White Out Part II

"Introversion – along with its cousins sensitivity, seriousness, and shyness – is now a second-class personality trait, somewhere between a disappointment and a pathology. Introverts living under the Extrovert Ideal are like women in a man's world, discounted because of a trait that goes to the core of who they are. Extroversion is an enormously appealing personality style, but we've turned it into an oppressive standard to which most of us feel we must conform.

We like to think that we value individuality, but all too often we admire one type of individual – the kind who is comfortable "putting himself out there".

But we make a grave mistake to embrace the Extrovert Ideal so unthinkingly.  Some of our greatest ideas, art, and inventions ‚Äì from the theory of evolution to Van Gogh's sunflowers to the personal computer ‚Äì came from quiet and cerebral people who knew how to tune in to their inner worlds and the treasures to be found there."


The quotes above are from an article by Susan Cain who has just come out with a book called "Quiet: The Power of introverts in a World that Can't Stop Talking" (out in the UK on the 29th March), which I have nearly finished devouring.  Cain's TED talk also further strengthens her case for the quiet, the contemplative and those that feel reproached for feeling this way.  Without wanting to delve into an emo-heavy spiel about relating to Cain's words, all I can say is that I found myself nodding quite vigorously with each page.  I don't subscribe to self-help through text and although there are faint tones of life-coaching in the book, the overall message is that "deploying the powers of quiet" and using "soft power" may just get us further in this world than shouting out from the roof tops and giving stellar boardroom presentations.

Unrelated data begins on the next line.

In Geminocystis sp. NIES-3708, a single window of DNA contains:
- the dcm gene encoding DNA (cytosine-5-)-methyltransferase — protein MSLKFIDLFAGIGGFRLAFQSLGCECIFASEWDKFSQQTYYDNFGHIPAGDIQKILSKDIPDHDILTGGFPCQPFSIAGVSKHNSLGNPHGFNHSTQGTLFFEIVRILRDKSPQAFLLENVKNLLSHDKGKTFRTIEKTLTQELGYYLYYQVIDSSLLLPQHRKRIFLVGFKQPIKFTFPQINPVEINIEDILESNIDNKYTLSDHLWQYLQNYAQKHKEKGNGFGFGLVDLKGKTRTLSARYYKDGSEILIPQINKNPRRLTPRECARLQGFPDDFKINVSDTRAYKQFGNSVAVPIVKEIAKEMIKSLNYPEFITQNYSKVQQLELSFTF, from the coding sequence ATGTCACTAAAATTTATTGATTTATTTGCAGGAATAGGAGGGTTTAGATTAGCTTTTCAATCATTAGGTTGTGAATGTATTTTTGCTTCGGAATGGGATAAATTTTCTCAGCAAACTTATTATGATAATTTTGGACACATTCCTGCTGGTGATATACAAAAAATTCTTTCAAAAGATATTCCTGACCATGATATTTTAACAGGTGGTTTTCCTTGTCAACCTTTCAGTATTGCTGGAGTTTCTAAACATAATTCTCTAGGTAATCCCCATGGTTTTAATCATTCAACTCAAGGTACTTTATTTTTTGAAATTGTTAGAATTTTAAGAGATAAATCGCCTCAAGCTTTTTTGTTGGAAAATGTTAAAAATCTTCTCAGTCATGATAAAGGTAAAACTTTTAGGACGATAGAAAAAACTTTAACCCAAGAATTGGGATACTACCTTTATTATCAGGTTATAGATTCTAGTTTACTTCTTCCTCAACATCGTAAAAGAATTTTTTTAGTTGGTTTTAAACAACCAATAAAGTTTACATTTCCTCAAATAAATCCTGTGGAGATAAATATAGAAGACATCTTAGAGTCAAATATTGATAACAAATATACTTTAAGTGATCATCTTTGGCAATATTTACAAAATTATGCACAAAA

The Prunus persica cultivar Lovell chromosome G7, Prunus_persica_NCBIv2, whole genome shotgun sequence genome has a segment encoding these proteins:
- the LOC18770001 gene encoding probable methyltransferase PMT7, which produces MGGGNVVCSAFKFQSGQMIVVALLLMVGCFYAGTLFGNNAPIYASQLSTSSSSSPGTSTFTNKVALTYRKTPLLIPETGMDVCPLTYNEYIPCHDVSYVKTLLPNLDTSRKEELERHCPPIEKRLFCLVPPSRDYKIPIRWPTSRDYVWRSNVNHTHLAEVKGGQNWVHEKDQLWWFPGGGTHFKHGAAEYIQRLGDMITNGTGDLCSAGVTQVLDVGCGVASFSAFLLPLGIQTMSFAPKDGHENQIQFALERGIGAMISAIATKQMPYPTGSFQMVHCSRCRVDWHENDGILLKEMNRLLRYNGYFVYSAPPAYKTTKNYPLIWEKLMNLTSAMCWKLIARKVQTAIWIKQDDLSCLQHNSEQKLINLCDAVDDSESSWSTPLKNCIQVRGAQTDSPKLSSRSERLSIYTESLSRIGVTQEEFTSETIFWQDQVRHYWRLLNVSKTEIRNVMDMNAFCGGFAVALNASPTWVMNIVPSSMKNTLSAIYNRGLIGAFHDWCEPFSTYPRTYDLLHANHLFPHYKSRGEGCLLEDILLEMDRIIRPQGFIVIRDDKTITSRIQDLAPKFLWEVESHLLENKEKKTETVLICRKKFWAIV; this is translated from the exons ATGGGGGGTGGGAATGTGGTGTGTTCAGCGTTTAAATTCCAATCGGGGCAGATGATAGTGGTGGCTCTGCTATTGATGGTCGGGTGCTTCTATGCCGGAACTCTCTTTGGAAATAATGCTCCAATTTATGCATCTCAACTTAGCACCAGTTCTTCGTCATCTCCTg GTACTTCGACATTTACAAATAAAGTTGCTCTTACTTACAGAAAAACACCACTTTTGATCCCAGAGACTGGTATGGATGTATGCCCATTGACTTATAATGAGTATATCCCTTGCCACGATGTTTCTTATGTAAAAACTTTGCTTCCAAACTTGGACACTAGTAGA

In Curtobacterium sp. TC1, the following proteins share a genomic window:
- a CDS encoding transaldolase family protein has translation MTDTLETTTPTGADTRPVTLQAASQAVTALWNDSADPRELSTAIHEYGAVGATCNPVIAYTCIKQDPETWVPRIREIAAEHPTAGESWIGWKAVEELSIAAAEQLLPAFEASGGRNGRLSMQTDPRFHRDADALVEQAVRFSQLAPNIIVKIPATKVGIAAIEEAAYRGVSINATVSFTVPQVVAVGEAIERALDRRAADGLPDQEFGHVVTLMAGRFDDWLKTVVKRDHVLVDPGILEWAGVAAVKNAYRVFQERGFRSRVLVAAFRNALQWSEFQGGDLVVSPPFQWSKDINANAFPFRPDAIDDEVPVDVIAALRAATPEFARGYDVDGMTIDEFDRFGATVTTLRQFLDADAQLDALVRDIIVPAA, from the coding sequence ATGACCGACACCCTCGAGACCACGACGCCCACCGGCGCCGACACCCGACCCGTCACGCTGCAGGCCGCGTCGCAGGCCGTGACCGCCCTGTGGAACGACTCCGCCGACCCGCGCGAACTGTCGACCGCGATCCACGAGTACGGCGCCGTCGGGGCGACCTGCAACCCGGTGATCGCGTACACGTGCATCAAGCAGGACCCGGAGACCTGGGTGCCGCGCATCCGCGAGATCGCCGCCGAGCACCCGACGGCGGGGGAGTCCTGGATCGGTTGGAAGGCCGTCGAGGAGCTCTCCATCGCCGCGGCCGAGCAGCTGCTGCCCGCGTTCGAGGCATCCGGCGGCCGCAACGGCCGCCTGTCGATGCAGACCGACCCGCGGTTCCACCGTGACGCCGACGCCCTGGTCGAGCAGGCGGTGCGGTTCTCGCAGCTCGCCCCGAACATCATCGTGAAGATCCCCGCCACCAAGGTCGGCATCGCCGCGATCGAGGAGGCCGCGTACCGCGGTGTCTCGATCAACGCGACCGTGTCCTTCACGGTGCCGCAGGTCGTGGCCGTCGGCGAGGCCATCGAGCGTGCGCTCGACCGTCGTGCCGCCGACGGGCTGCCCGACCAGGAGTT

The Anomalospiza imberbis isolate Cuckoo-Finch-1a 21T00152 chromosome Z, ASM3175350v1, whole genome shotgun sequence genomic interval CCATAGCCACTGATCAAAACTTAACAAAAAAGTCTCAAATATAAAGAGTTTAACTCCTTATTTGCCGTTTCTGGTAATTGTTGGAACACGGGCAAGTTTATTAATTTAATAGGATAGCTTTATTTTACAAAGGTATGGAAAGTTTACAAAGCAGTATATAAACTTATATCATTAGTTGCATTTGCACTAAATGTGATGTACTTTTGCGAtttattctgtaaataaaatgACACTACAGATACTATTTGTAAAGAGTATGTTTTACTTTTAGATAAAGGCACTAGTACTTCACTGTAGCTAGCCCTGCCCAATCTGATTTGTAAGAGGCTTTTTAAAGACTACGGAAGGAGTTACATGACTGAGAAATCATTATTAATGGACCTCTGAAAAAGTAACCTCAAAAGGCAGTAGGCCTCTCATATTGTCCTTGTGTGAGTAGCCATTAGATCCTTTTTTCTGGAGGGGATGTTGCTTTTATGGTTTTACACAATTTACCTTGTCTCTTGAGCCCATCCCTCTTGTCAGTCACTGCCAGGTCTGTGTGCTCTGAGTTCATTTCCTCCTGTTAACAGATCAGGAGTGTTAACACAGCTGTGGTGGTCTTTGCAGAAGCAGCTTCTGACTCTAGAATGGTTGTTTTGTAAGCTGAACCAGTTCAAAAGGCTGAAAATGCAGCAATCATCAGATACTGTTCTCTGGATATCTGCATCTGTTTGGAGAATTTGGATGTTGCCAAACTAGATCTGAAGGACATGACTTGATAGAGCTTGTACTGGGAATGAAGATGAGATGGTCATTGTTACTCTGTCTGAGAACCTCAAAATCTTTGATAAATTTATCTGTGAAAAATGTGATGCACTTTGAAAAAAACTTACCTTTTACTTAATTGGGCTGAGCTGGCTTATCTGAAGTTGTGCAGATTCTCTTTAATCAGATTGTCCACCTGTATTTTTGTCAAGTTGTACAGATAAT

I know. Says the girl who puts herself out there on a fashion blog and has in effect been self-promoting through an online for the past six years.  You might be chortling right about now.  Still, it's my own perspective that Style Bubble has been part-therapy, part-relief for someone like me, who as Cain describes in her tome, found myself cripplingly uncomfortable in social situations and spent my formative years wondering whether wanting to be by myself all the time was abnormal and whether it was going to kill career prospects.    

Now how to work a pithy non-descriptive review of what is in fact a heavy weight, potentially life-changing book?  Oh, I know!  Talk up its beautiful aesthetics and link it back to FAS-WAN!!  After winter's white out, and in contrast to last week's rainbow bonanza, I'm due for another dose of white.  It just so happens to tie in with Cain's book landing on my desk.  What I appreciate most about her book is that her definition of introverts isn't concrete or damning.  They're not necessarily hermits nor are they painfully shy.  Likewise, I may express myself outwardly through what I wear but this doesn't necessarily mean I'm as in yer' face or bolshy as my multitude of colours and prints suggest.